Swimming pools will be told to use more chlorine when they reopen to the public after research showed a certain concentration of the chemical kills coronavirus.
Britons are able to swim outdoors in lakes and the sea under eased lockdown rules, but Boris Johnson said last month ‘we can’t do anything for swimming pools’ because there is a ‘lower risk outdoors than indoors.’
Research from the World Health Organisation (WHO) has, however, found a certain concentration of chlorine can eliminate coronavirus in water.
Swim England, the national governing body for the sport, is now developing social distancing and chlorination rules for 4,000 indoor facilities when they eventually reopen to the public, the Telegraph reported.
Swim England, the national governing body for the sport, is developing social distancing and chlorination rules for 4,000 indoor facilities when they eventually reopen to the public (Pictured: Saltdean Lido, London on May 14)
Richard Lamburn, Swim England Head of Facilities, said pool water which is ‘well filtered with the appropriate level of disinfectant has been shown to be an environment where viruses and bacteria cannot survive.’
He added that ‘chlorination, high temperatures and high humidity’ in the environment also significantly reduce spread of the deadly virus, which has killed more than 36,124 people in Britain.
‘According to the World Health Organisation (WHO), a residual concentration of free chlorine of more than 0.5 mg/l in the pool water for a minimum of 30 minutes of contact at a pH of less than 8.0 is sufficient to eliminate enveloped viruses like coronaviruses,’ he said.
Chlorine kills bacteria and viruses in water by forming a weak acid called hypochlorous acid, which is able to destroy bacteria such as salmonella and E. coli and eliminate viruses including influenza.
It works by effectively tearing apart a pathogen and breaching its cell walls. But for the acid to be effective, it needs to remain at a pH of between 7.2 and 7.8.
Mr Lamburn added that Swim England, which has been working with operators on how to maintain their pools since they were shut on March 20, has now developed chlorine targets for facilities when they eventually reopen.
Richard Lamburn, Swim England Head of Facilities, said pool water which is ‘well filtered with the appropriate level of disinfectant has been shown to be an environment where viruses and bacteria cannot survive’ (Pictured: Tooting Bec Lido on May 14)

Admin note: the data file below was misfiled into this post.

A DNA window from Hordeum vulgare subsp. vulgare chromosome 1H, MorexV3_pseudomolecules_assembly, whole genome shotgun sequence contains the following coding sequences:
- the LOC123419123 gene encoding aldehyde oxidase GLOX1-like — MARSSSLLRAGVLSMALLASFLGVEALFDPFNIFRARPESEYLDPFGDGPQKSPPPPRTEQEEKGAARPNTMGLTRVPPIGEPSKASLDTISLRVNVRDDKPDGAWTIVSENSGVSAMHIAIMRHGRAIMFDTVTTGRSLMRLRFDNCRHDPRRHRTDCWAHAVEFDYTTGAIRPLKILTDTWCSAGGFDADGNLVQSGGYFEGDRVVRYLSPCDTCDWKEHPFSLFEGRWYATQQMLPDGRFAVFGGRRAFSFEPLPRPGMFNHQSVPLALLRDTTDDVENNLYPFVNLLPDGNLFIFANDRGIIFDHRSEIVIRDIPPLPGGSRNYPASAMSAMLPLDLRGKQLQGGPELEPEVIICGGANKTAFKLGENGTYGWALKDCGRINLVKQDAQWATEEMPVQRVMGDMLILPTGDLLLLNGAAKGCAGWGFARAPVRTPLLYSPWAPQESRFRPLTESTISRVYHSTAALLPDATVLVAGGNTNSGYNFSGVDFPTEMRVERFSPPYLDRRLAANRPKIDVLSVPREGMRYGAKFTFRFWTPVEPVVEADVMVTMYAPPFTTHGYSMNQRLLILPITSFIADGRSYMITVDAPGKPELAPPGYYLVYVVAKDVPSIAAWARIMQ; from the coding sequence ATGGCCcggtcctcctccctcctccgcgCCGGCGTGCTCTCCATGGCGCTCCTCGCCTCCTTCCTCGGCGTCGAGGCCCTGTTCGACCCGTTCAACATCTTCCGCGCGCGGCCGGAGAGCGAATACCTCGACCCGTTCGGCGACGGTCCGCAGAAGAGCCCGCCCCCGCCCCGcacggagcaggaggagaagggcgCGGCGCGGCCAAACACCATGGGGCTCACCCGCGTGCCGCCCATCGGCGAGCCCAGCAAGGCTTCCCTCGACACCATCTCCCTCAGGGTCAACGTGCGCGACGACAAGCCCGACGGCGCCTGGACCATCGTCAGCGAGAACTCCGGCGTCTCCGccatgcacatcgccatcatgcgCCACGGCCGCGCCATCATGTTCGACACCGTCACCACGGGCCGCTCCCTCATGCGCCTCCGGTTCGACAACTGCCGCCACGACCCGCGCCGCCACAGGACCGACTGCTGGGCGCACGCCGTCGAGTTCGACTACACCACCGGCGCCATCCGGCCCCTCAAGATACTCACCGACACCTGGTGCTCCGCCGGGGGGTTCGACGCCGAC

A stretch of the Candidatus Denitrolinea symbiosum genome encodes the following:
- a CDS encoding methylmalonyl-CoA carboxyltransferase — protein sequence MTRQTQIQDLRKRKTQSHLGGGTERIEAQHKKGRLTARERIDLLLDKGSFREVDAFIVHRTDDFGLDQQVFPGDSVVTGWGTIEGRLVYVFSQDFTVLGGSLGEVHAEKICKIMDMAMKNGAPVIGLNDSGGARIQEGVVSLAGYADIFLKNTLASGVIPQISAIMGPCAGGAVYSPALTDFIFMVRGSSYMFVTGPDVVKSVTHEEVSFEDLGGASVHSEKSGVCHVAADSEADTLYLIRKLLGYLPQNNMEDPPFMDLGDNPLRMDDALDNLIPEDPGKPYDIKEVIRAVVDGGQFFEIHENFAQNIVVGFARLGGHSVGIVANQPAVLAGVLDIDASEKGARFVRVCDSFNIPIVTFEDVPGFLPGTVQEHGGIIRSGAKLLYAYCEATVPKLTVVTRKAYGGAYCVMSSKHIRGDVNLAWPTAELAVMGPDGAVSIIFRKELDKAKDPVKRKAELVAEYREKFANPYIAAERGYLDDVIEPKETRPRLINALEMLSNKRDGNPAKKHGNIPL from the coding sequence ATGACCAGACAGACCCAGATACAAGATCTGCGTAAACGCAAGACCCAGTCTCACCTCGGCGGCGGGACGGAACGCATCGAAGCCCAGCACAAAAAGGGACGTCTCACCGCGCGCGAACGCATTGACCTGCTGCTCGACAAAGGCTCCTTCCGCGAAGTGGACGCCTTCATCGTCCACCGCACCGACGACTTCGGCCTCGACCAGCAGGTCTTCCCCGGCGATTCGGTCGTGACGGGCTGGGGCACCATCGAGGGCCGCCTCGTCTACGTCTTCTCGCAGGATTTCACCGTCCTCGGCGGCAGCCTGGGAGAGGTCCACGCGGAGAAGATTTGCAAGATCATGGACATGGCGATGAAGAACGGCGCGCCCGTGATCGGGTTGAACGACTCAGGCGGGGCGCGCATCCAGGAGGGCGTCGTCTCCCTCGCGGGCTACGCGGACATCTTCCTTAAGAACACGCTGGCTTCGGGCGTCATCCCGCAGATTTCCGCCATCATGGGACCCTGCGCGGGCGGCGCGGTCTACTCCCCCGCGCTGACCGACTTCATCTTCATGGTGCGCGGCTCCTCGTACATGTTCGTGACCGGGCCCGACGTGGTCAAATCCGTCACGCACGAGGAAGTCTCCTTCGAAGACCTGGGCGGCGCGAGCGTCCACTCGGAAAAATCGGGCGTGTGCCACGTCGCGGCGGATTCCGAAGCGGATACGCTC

Mr Lamburn explained last month that Swim England would ideally like up to three weeks’ notice for the industry to get pools ready for public use
‘In order to reduce the contact time to eliminate the virus, Swim England support PWTAG’s recommendation that levels of free chlorine in swimming pools should be at least 1.5mg/l, with a pH value between 7.2-7.4,’ he said.
‘That would be sufficient in preventing the virus from transmitting through water.’
He explained last month that Swim England would ideally like up to three weeks’ notice for the industry to get pools ready for public use.
Before this could happen, a number of procedures would need to be carried out, a document said, including reheating the pool and ensuring the water has passed a micro-biological test.
Pictured: A family cool off in the River Lea on Thursday as temperatures soar across Britain
Crowds of people visiting Southend beach during hot and sunny weather in Southend, Essex yesterday as temperatures rose
Mr Lamburn said: ‘We have been in regular communication with key stakeholders regarding the impact on facilities and have also been sharing knowledge and information with Sport England, Swim Ireland, Scottish Swimming and Swim Wales.
‘A lot of pools have never closed before so we’ve been providing the guidance and support needed to local authorities and operators to ensure they were safely shut down and maintained.’
Places for People, which maintains council-run swimming pools in London, added it was ‘working tirelessly’ with Swim England to prepare for the reopening of indoor facilities.
Under eased Covid-19 restrictions, Britons are permitted to spend time outdoors, for example picnicking and sunbathing, with one person from outside their household so long as they stay two-metres apart.
People can now also exercise outdoors more than once a day, and use outdoor sports courts and facilities.
Boris Johnson explained these changes allow people to access lakes and the sea, but told MPs earlier this month ‘we can’t do anything for swimming pools’ because there is a ‘lower risk outdoors than indoors.’
Photographs taken as temperatures soared this week captured dozens of Britons as they flocked to beaches and lakes to enjoy the glorious sunshine.
Tooting Bec and Saldean lidos remained abandoned in eery images, however, as they were closed to those in the capital amid the coronavirus crisis.